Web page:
Learning Communities: What’s in it for Me?


KENNESAW, Ga. (Sep 12, 2016) — The first lecture in the Faculty Development Series broached the topic of Learning Communities. A Learning Community is 2 or more courses linked together by a common theme, where a core group of 25 students is co-enrolled in all the courses. Faculty teaching the linked courses work together to create assignments and activities that cross course boundaries.

Developing a learning community is a simple process with far reaching results. Faculty, who are interested in creating a learning community, should watch the Learning Community Training video that can be found on D2L. From there, the faculty of the learning community collaborate about a common theme, 1 integrated assignment and 1 out-of-course activity. Faculty are encouraged to communicate throughout the semester and to review the syllabi of the other members of the learning community to ensure that tests and projects don’t fall on the same day. For faculty interested in teaching in a learning community that do not have connections with others outside of their department, the Department of First-Year and Transitions Studies can facilitate those connections as well as the CHSS Dean’s Office.

Students in learning communities benefit from being able to make connections and friends that share experiences together in multiple courses. As the students in learning communities are usually in their first year, there is a built-in sense of belonging that comes with being in a Learning Community. These students are also more connected to the faculty who teach these courses because they engage with these faculty members outside of the classroom. Yet, students are not the only ones who benefit from learning communities. Faculty can gain diverse experiences as well.

For faculty members that regularly teach the same courses, teaching in a Learning Community is one way to rejuvenate static teaching experiences by adding diversity into normal course subjects. Teaching first year students enables Learning Community faculty members to permanently shape the college experiences of those students and leave a lasting impact. This is also a way for faculty members to spotlight students who have corresponding research interests.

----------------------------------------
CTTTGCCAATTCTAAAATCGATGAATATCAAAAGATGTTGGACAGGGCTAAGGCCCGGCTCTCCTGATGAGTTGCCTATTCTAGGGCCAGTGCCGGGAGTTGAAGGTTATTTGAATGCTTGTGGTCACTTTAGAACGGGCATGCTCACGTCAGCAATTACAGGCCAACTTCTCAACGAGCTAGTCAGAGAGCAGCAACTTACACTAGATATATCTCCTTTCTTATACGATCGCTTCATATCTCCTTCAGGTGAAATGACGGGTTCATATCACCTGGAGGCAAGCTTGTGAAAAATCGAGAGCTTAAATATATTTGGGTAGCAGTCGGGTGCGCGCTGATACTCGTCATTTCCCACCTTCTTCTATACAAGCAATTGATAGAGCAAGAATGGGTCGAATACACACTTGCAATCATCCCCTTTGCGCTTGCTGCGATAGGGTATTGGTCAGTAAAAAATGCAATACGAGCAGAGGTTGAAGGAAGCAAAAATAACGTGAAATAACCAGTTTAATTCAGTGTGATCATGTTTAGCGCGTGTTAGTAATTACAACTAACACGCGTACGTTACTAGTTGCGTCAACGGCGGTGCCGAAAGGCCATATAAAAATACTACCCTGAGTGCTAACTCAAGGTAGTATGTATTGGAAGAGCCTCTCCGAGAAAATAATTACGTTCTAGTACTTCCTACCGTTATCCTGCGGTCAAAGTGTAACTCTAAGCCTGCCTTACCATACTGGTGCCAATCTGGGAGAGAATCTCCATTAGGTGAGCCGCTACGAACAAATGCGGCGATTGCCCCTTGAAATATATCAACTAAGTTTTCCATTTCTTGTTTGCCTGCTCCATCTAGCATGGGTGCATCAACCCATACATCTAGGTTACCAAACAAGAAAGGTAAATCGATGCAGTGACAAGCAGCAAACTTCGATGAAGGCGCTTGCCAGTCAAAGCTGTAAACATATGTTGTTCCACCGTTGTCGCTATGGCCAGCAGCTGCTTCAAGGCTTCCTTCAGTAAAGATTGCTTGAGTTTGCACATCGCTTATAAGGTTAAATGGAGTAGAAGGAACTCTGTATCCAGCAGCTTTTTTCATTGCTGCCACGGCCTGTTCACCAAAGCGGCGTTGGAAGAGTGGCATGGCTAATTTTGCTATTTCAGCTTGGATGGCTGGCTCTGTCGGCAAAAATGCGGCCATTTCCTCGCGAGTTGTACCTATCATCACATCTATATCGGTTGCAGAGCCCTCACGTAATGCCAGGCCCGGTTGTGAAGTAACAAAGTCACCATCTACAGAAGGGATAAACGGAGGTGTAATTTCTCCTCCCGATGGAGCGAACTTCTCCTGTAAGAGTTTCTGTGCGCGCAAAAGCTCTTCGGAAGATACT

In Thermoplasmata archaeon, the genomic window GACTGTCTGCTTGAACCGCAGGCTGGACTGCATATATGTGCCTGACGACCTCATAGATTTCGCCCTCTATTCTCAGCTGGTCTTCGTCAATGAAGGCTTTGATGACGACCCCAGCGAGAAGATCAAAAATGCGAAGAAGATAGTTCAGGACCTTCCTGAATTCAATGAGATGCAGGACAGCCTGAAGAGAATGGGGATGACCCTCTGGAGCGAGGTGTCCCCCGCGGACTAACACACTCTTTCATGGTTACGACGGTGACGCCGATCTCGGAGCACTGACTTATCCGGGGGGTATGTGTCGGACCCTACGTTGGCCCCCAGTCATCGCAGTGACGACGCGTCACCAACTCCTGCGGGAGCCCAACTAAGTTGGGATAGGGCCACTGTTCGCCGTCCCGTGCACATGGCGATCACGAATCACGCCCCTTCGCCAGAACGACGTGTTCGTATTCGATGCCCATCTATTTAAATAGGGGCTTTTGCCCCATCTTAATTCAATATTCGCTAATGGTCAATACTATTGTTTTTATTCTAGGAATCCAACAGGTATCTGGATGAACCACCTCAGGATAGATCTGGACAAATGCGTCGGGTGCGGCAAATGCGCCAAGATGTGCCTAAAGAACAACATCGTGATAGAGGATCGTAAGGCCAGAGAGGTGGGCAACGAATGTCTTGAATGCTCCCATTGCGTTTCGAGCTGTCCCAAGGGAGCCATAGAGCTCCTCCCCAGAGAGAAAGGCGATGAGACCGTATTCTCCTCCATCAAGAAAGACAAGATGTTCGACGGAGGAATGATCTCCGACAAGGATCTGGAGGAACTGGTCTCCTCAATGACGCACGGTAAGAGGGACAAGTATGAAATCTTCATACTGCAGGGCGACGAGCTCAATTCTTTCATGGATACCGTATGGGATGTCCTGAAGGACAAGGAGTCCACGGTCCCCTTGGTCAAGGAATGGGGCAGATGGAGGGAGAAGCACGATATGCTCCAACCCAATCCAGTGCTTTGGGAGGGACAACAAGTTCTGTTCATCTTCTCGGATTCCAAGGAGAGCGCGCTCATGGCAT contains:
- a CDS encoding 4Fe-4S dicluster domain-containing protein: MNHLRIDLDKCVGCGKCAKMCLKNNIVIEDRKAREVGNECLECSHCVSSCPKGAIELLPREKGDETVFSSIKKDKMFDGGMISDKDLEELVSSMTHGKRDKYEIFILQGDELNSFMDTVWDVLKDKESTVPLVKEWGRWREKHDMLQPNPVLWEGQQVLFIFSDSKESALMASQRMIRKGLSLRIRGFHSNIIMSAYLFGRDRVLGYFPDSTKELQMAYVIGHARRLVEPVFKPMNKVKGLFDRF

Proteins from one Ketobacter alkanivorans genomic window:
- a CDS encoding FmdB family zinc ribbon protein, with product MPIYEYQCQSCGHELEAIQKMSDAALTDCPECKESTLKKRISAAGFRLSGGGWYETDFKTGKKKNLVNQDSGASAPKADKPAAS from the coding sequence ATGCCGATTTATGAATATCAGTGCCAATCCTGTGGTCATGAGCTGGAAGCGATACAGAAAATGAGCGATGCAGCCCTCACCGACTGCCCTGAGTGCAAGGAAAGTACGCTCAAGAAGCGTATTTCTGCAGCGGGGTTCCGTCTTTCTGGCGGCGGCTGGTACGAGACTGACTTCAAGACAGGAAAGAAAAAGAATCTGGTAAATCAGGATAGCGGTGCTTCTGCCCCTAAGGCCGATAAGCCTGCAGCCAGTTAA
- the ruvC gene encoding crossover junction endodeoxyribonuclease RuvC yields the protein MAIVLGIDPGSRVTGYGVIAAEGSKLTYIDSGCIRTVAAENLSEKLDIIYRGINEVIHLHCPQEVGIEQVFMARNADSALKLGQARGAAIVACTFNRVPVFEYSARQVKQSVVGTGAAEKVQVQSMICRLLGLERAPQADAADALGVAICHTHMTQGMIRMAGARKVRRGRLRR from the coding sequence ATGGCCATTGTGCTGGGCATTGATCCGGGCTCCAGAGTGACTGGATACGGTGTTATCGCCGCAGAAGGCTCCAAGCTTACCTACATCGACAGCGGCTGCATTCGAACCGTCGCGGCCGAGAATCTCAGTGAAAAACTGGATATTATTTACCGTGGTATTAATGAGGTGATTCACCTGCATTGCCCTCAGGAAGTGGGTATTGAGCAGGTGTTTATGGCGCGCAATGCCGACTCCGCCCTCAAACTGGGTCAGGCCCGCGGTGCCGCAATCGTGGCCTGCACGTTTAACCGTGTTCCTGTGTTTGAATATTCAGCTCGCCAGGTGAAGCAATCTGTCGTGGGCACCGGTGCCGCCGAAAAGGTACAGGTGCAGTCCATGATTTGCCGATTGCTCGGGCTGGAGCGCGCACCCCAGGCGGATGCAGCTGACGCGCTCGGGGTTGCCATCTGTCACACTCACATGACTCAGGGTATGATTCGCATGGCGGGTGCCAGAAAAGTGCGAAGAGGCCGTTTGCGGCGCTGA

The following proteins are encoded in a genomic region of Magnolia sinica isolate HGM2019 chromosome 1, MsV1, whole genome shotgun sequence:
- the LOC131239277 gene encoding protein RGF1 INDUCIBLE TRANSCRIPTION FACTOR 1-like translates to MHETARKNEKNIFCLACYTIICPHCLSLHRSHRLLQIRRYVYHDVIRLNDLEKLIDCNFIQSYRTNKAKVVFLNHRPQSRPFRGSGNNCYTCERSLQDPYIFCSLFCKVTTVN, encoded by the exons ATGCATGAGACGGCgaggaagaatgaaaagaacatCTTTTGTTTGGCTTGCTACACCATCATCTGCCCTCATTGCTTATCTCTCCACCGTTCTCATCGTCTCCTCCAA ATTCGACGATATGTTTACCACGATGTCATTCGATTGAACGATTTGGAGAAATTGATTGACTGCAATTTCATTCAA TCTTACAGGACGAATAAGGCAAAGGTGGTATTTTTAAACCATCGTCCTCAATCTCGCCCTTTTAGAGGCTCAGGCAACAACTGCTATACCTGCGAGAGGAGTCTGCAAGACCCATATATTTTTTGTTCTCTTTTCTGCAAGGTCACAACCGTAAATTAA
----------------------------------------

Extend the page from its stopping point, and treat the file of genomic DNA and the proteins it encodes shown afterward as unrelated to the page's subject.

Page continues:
Being part of a Learning Community shows a faculty member’s willingness to go above and beyond teaching expectations. In going above and beyond, faculty get lots of creative freedom to incorporate their chosen theme into their course however they choose. They also get to have unique experiences with other faculty members outside of their discipline. This can spark new research opportunities and collaborations. Another research opportunity Learning Communities offer faculty is the option to work with their students on current projects or as co-researchers on a course-specific project. Each year the Department of First-Year and Transitions Studies hosts a Learning Community Extravaganza, which features research done as a part of the Learning Community curriculum. Students get to show off their work, and the winning faculty members get a beautiful, shiny trophy.

Shiny trophies aside, being a part of a Learning Community offers faculty a tailored faculty development program, use of the Learning Community Lounge and Library as space to collaborate, and a mini-grant program for Learning Community teams to apply for small grants for a creative teaching idea that meets a Learning Community program outcome. These incentives are some of the many reasons that faculty might choose to join the Learning Community program, but the reason faculty keep returning to teach in the program is because of the substantial impact that learning communities have on the education of the students enrolled. When a program is such a win-win for both students and faculty, the only question left to ask is where can I sign up?



For more information about developing a learning community please visit: http://uc.kennesaw.edu/fyts/programs/learningcommunity.php